history and literature

theatlantic.com
Women Sci-Fi Authors Are on the Rise, But Not for the First Time

This year’s major science-fiction awards had strong female representation, but don’t call it a feminist victory for the genre just yet.

LeGuin is one of my favorite authors and Mary Shelley’s Frankenstein is one of my all time favorite works of sci-fi/horror.  Any of you sci-fi fans out there have some favorites you would like to share?

Chetan Jeevan (Conscious Life)
  • Chetan Jeevan (Conscious Life)
  • Nitin Sawhney
  • Human
Play

The unconscious is the ocean of the unsayable, of what has been expelled from the land of language, removed as a result of ancient prohibitions. The unconscious speaks – in dreams, in verbal slips, in sudden associations – with borrowed words, stolen symbols, linguistic contraband, until literature redeems these territories and annexes them to the language of the waking world.

Italo Calvino in The Uses of Literature

Song: “Chetan Jeevan (Conscious Life)” by Nitin Sawhney

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anonymous asked:

With regards to writing historical fiction, how accurate does a novel have to be? My story is set in Anglo-Saxon England, but my characters are supposedly important, influential figures within the period and I'm not sure if they can be entirely "made-up" considering it would contradict historical records and fact? Can I, in theory, simply create regions and Kings, or noblemen, and still have them interact with people who really existed and events which actually happened? Thanks.

1) It’s your story; you can do what you want.

2) Bearing that in mind, when doing historical fiction, you have to decide how accurate you want to stay to real people and events your characters interact with. Making that decision will involve a lot of research. Depending on how much you have a story outlined now, it can change a great deal the more you learn about the historical time, places, and people. There are plenty of novels out there which create fictional characters to interact with ‘real people,’ and what makes it fiction is being able to tweak historical events and people with the characters and the world you want to build.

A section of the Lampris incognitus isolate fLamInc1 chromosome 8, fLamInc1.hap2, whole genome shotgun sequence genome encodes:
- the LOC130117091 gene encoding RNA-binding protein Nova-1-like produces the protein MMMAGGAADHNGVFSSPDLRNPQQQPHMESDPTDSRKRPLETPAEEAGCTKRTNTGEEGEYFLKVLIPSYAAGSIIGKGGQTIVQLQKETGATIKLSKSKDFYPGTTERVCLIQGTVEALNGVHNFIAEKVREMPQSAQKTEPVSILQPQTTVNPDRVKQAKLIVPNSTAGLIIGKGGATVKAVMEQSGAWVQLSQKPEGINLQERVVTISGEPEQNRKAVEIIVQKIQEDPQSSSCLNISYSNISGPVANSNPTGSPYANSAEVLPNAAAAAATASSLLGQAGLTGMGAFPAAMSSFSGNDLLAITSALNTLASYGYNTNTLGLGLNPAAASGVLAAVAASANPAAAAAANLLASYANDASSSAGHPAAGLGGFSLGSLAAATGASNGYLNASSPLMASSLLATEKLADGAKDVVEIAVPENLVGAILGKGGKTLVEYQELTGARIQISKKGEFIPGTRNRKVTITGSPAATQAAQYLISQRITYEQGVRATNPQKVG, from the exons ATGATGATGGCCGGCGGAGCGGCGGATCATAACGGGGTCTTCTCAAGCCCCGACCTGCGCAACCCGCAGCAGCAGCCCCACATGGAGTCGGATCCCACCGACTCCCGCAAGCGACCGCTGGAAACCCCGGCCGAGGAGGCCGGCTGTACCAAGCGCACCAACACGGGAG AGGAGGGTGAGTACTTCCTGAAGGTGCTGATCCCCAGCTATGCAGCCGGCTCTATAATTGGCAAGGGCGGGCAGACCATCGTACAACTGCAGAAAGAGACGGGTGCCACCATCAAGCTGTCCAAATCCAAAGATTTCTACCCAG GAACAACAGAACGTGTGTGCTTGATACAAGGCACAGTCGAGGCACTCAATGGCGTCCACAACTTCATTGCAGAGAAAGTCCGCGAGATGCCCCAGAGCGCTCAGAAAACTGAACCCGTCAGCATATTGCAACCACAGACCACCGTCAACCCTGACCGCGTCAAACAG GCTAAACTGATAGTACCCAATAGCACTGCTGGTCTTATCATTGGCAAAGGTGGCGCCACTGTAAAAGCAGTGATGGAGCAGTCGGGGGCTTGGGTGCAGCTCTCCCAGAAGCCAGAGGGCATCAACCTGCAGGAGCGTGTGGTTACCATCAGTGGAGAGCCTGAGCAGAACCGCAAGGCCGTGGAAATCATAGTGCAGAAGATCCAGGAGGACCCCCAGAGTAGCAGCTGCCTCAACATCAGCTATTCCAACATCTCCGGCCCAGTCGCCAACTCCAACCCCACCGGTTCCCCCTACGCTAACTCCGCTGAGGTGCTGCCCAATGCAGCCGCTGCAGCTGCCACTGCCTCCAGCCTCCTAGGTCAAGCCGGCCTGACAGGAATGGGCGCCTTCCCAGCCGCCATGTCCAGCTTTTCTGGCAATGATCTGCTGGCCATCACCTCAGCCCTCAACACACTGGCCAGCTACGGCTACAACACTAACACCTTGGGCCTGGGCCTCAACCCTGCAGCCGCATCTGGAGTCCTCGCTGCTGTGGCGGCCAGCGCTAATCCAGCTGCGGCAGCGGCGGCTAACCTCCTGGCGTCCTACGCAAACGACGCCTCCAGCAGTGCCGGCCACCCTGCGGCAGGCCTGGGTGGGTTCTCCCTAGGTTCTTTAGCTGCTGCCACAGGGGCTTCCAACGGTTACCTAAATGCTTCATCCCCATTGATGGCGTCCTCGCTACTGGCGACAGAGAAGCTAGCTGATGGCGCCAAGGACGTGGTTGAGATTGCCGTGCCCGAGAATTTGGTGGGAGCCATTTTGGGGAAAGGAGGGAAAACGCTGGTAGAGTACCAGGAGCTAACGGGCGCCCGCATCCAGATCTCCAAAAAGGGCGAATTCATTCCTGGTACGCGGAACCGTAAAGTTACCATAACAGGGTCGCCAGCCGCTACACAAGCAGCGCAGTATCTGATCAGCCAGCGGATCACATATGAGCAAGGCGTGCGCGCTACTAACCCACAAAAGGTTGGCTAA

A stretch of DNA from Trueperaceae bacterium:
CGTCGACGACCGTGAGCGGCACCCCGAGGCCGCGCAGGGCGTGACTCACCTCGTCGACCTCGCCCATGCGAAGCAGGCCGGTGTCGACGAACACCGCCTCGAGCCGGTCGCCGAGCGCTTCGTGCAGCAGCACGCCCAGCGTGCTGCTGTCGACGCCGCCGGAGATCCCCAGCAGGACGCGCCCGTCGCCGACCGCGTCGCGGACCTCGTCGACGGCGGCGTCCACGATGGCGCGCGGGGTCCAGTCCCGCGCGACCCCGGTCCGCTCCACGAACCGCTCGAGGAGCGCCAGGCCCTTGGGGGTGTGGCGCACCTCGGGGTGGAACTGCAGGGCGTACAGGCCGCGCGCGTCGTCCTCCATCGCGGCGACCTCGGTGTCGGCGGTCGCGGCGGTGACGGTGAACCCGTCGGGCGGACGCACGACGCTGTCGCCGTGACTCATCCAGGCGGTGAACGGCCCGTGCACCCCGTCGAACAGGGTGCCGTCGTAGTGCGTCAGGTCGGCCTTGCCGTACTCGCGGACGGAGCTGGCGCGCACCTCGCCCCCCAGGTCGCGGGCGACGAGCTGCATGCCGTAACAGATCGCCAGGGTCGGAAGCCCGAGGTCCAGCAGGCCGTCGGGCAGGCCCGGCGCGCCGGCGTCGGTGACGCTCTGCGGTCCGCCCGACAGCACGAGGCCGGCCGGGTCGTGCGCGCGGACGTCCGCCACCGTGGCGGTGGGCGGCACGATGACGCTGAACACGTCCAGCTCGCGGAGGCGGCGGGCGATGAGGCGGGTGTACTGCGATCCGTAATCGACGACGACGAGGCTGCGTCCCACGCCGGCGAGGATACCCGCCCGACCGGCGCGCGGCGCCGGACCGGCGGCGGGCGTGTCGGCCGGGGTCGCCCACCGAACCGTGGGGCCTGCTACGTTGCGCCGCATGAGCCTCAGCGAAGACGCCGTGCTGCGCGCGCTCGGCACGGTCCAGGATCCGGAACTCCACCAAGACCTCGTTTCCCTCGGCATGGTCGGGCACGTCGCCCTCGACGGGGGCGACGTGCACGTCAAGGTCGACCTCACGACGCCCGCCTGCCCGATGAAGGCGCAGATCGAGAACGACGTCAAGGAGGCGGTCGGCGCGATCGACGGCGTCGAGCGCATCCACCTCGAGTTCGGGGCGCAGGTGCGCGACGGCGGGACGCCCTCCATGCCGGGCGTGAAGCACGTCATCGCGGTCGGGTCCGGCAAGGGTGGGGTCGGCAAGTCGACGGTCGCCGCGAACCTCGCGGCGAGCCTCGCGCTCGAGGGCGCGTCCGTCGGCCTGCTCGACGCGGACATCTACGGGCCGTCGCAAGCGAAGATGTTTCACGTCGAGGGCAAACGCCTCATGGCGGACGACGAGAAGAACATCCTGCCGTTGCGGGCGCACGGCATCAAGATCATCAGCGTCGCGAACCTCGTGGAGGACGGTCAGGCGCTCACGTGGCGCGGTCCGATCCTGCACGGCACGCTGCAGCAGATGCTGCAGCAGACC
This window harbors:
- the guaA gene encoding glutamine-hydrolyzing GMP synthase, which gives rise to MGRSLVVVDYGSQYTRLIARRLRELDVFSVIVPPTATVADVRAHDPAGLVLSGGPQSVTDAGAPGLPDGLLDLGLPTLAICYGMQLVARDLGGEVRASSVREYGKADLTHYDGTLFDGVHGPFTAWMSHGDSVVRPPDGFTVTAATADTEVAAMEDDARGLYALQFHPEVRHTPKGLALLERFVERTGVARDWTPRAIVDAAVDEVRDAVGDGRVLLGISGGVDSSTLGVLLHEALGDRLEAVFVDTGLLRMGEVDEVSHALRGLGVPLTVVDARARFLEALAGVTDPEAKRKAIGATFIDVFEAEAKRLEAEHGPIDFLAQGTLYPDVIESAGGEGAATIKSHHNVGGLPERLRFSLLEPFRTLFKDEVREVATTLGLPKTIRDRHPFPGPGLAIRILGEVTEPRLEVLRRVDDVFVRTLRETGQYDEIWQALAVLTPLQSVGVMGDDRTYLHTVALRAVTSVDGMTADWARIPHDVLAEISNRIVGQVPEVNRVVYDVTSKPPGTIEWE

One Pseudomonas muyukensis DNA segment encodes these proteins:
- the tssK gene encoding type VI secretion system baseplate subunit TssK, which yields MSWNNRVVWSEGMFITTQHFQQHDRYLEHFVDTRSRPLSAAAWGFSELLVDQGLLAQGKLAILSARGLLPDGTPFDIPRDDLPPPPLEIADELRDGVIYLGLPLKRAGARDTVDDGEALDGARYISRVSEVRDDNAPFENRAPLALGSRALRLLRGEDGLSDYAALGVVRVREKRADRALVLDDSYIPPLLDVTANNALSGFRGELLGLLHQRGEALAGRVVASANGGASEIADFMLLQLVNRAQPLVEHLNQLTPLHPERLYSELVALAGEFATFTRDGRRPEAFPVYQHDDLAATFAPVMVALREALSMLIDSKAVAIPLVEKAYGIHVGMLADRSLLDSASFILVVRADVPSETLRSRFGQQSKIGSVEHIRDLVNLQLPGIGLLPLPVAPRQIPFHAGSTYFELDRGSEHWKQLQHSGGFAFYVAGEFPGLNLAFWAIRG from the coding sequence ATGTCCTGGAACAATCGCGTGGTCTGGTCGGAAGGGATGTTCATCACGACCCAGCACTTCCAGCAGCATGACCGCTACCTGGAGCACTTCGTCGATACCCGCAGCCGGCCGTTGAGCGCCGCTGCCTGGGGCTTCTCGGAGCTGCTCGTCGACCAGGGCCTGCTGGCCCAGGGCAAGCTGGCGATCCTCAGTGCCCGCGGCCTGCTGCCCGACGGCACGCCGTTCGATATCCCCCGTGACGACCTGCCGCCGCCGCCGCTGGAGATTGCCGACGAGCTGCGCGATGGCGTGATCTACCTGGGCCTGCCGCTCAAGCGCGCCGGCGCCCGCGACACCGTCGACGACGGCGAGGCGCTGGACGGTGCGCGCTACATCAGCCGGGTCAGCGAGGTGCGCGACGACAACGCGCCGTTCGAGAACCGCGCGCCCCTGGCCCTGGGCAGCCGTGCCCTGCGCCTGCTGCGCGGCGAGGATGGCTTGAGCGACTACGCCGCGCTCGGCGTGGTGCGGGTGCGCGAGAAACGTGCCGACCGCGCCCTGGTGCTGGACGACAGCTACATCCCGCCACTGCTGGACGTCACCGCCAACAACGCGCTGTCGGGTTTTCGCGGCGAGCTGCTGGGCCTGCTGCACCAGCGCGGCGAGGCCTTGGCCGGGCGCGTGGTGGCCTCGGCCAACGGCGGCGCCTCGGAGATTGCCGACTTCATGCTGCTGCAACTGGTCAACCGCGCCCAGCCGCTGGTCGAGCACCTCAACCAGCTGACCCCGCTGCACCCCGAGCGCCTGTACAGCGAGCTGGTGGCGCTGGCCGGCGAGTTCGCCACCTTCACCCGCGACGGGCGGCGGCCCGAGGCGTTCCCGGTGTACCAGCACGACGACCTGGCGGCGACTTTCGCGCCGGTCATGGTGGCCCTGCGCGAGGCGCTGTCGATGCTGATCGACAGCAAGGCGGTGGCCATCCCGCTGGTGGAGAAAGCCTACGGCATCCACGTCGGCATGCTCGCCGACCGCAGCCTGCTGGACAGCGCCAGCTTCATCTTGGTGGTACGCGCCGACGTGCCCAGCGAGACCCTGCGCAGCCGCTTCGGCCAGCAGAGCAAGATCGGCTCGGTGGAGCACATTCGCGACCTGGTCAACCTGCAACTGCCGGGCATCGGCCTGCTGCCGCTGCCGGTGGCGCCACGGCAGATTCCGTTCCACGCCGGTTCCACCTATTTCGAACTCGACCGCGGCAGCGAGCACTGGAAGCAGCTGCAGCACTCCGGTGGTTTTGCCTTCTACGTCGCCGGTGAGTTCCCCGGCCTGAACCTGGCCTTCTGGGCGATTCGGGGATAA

The one thing to keep in mind is research, always research. Once you know as much as you can dig up about the history (people, places, politics, religion, sociology of the time, etc.), you can give yourself liberty to play with it in a knowledgeable way.

Hope this helps!

- O

I have books!

Went to the library and picked up some stuff for fic research today:

Gay New York: Gender, Urban Culture, and the Making of the Gay Male World 1890-1940 by George Chaucey (I actually couldn’t believe they had it for a moment I am ridiculously pleased by this).

Daily Life in the United States, 1920-1940 by David E. Kyvig

My Paper Chase -the biography of British journalist Harold Evans (not exactly what I was looking for, but it does cover the 30s and 40s from a more personal perspective)

Same-Sex Union in Premodern Europe by John Boswell